In the middle of his first season of professional baseball, Gene Conley agreed to sign with the Wilkes-Barre Barons of the struggling American Basketball League. On April 26, 1952, the Boston Celtics selected Conley with the 90th pick of the NBA draft. Playing 39 games as a rookie in the 1952-53 NBA season, Conley averaged about 12 minutes a game for a Celtics team that went 45-26 in the regular season under Red Auerbach. Conley did not play in the Celtics’ two playoff series that season, with the team losing 3-1 in the Eastern Division finals to the New York Knicks. After a five-year hiatus to focus on baseball with the Milwaukee Braves, Conley returned to the Celtics for the 1958-59 season, again seeing limited usage at about 13 minutes a game for a team that swept the Minneapolis Lakers 4-0 in the NBA finals. Conley averaged 4.2 points and 5.4 rebounds during the regular season and 4.9 points and 6.8 boards in the playoffs. Gene Conley would have his best year as a Celtic the following season, averaging nearly 19 minutes a game during the regular season to score 6.7 points while hauling in 8.3 rebounds on average over 71 games in the regular season. The Celtics repeated as NBA champions with a 4-3 finals win over the St. Louis Hawks, with Conley roughly duplicating his regular season averages during the playoffs.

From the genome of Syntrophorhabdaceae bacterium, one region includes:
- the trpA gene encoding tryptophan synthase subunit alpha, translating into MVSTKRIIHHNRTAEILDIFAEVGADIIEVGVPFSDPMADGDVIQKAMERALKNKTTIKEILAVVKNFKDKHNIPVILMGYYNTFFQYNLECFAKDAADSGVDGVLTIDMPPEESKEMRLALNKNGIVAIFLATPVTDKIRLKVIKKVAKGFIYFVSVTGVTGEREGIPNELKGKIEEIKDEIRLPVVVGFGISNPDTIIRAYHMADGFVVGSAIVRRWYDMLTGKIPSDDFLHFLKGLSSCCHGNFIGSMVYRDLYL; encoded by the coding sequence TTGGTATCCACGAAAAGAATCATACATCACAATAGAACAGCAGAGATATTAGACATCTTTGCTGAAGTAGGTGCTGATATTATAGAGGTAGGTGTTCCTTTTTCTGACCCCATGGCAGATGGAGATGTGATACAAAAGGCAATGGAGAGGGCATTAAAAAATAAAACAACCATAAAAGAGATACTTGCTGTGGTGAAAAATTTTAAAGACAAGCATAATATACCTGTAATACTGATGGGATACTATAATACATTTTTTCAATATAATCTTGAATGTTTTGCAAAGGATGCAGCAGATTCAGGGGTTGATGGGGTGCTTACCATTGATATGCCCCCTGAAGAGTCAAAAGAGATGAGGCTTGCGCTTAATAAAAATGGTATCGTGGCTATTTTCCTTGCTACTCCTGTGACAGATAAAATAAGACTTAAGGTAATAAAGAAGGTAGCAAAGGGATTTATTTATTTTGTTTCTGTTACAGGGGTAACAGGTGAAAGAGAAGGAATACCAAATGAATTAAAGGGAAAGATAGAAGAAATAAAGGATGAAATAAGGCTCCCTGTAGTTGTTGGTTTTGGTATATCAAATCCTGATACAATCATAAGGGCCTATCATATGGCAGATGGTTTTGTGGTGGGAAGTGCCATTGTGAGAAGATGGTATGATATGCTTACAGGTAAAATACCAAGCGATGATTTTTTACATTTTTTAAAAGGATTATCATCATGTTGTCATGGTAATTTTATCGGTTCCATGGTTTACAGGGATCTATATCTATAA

Gene Conley would play on one more championship Celtics team during the 1960-61 season, culminating in a 4-1 defeat of the Hawks. Conley skipped the following NBA season while pitching for the Red Sox, then joined the New York Knicks where he averaged 9.0 points and 6.7 rebounds in 70 games during the 1962-63 season, before his minutes dropped precipitously the following year which was his last in the NBA. In six seasons in the NBA, Conley averaged 5.9 points and 6.3 rebounds per game in 16.5 minutes of playing time. Conley’s No. 17 would subsequently be assigned to John Havlicek and then retired by the Celtics in recognition of Havlicek’s career. “When I look back, I don’t know how I did it, I really don’t”, Conley was quoted saying in 2008 by the Los Angeles Times, on playing two professional sports in tandem. “I think I was having so much fun that it kept me going. I can’t remember a teammate I didn’t enjoy.” When Abe Saperstein’s American Basketball League was born in 1961, Tuck Tape Company owner Paul Cohen purchased a franchise, gave it the Tapers name, and placed it in Washington. Conley signed with the team. With the Tapers, Conley often accompanied Cohen on sales calls for his company and gained industry experience.
- November, 10, 1930
- Muskogee, Oklahoma
- July, 04, 2017
- Foxborough, Massachusetts